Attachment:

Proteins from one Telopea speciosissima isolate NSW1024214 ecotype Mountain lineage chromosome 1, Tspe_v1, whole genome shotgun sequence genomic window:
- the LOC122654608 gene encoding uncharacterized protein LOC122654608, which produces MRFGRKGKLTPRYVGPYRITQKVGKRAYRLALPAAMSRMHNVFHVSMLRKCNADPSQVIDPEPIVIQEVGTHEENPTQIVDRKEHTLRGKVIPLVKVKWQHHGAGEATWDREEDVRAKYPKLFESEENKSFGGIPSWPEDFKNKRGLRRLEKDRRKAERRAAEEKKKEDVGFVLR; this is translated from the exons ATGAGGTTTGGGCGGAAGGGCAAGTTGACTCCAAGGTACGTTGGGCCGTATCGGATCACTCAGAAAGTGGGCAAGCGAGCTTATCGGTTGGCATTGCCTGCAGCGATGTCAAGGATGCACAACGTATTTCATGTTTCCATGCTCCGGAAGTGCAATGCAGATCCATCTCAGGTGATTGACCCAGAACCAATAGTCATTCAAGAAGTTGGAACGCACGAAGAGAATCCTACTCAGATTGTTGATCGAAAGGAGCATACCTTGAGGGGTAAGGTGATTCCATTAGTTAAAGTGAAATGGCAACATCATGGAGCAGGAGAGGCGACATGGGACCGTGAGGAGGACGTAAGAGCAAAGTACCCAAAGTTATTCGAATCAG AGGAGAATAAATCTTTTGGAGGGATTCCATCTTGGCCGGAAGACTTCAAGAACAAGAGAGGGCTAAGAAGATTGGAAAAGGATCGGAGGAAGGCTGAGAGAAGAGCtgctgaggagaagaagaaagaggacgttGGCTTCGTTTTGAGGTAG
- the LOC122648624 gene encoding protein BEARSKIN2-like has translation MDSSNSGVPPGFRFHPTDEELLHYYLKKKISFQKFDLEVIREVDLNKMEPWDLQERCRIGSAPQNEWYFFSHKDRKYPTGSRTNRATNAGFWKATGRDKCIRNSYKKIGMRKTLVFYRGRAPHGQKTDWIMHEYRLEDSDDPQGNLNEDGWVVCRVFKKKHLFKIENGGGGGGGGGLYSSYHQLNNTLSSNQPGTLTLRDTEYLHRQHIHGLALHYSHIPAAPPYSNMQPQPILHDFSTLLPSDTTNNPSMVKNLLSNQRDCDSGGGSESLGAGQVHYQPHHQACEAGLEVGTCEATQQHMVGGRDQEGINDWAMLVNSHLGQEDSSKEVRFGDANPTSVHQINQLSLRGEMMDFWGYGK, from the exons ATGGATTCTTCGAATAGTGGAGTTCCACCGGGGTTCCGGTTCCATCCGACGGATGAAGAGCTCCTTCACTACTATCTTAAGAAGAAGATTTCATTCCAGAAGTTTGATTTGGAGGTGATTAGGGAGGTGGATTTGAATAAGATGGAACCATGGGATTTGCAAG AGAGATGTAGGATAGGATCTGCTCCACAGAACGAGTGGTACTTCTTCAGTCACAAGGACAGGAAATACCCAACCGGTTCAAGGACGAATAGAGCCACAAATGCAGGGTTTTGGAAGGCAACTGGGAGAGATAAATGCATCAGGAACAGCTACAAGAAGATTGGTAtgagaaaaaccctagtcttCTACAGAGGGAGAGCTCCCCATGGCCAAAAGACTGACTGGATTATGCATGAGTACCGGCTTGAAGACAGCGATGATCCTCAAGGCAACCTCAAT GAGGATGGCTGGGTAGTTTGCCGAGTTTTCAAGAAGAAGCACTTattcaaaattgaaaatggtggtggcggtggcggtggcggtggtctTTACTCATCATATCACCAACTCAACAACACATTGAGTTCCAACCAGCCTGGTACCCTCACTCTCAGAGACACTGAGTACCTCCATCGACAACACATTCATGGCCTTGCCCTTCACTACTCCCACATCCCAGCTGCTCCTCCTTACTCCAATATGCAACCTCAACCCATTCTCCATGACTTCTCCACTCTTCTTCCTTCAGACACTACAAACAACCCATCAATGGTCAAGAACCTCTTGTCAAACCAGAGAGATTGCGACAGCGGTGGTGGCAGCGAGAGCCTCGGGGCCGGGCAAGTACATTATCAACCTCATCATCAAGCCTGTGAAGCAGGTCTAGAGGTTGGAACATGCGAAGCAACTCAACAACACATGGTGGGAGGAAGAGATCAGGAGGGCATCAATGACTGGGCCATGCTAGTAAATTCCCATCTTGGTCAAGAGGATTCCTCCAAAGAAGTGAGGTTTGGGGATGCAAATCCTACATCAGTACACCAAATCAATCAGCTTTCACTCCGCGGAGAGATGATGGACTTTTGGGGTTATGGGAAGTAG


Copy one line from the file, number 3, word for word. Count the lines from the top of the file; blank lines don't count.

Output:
- the LOC122648624 gene encoding protein BEARSKIN2-like has translation MDSSNSGVPPGFRFHPTDEELLHYYLKKKISFQKFDLEVIREVDLNKMEPWDLQERCRIGSAPQNEWYFFSHKDRKYPTGSRTNRATNAGFWKATGRDKCIRNSYKKIGMRKTLVFYRGRAPHGQKTDWIMHEYRLEDSDDPQGNLNEDGWVVCRVFKKKHLFKIENGGGGGGGGGLYSSYHQLNNTLSSNQPGTLTLRDTEYLHRQHIHGLALHYSHIPAAPPYSNMQPQPILHDFSTLLPSDTTNNPSMVKNLLSNQRDCDSGGGSESLGAGQVHYQPHHQACEAGLEVGTCEATQQHMVGGRDQEGINDWAMLVNSHLGQEDSSKEVRFGDANPTSVHQINQLSLRGEMMDFWGYGK, from the exons ATGGATTCTTCGAATAGTGGAGTTCCACCGGGGTTCCGGTTCCATCCGACGGATGAAGAGCTCCTTCACTACTATCTTAAGAAGAAGATTTCATTCCAGAAGTTTGATTTGGAGGTGATTAGGGAGGTGGATTTGAATAAGATGGAACCATGGGATTTGCAAG AGAGATGTAGGATAGGATCTGCTCCACAGAACGAGTGGTACTTCTTCAGTCACAAGGACAGGAAATACCCAACCGGTTCAAGGACGAATAGAGCCACAAATGCAGGGTTTTGGAAGGCAACTGGGAGAGATAAATGCATCAGGAACAGCTACAAGAAGATTGGTAtgagaaaaaccctagtcttCTACAGAGGGAGAGCTCCCCATGGCCAAAAGACTGACTGGATTATGCATGAGTACCGGCTTGAAGACAGCGATGATCCTCAAGGCAACCTCAAT GAGGATGGCTGGGTAGTTTGCCGAGTTTTCAAGAAGAAGCACTTattcaaaattgaaaatggtggtggcggtggcggtggcggtggtctTTACTCATCATATCACCAACTCAACAACACATTGAGTTCCAACCAGCCTGGTACCCTCACTCTCAGAGACACTGAGTACCTCCATCGACAACACATTCATGGCCTTGCCCTTCACTACTCCCACATCCCAGCTGCTCCTCCTTACTCCAATATGCAACCTCAACCCATTCTCCATGACTTCTCCACTCTTCTTCCTTCAGACACTACAAACAACCCATCAATGGTCAAGAACCTCTTGTCAAACCAGAGAGATTGCGACAGCGGTGGTGGCAGCGAGAGCCTCGGGGCCGGGCAAGTACATTATCAACCTCATCATCAAGCCTGTGAAGCAGGTCTAGAGGTTGGAACATGCGAAGCAACTCAACAACACATGGTGGGAGGAAGAGATCAGGAGGGCATCAATGACTGGGCCATGCTAGTAAATTCCCATCTTGGTCAAGAGGATTCCTCCAAAGAAGTGAGGTTTGGGGATGCAAATCCTACATCAGTACACCAAATCAATCAGCTTTCACTCCGCGGAGAGATGATGGACTTTTGGGGTTATGGGAAGTAG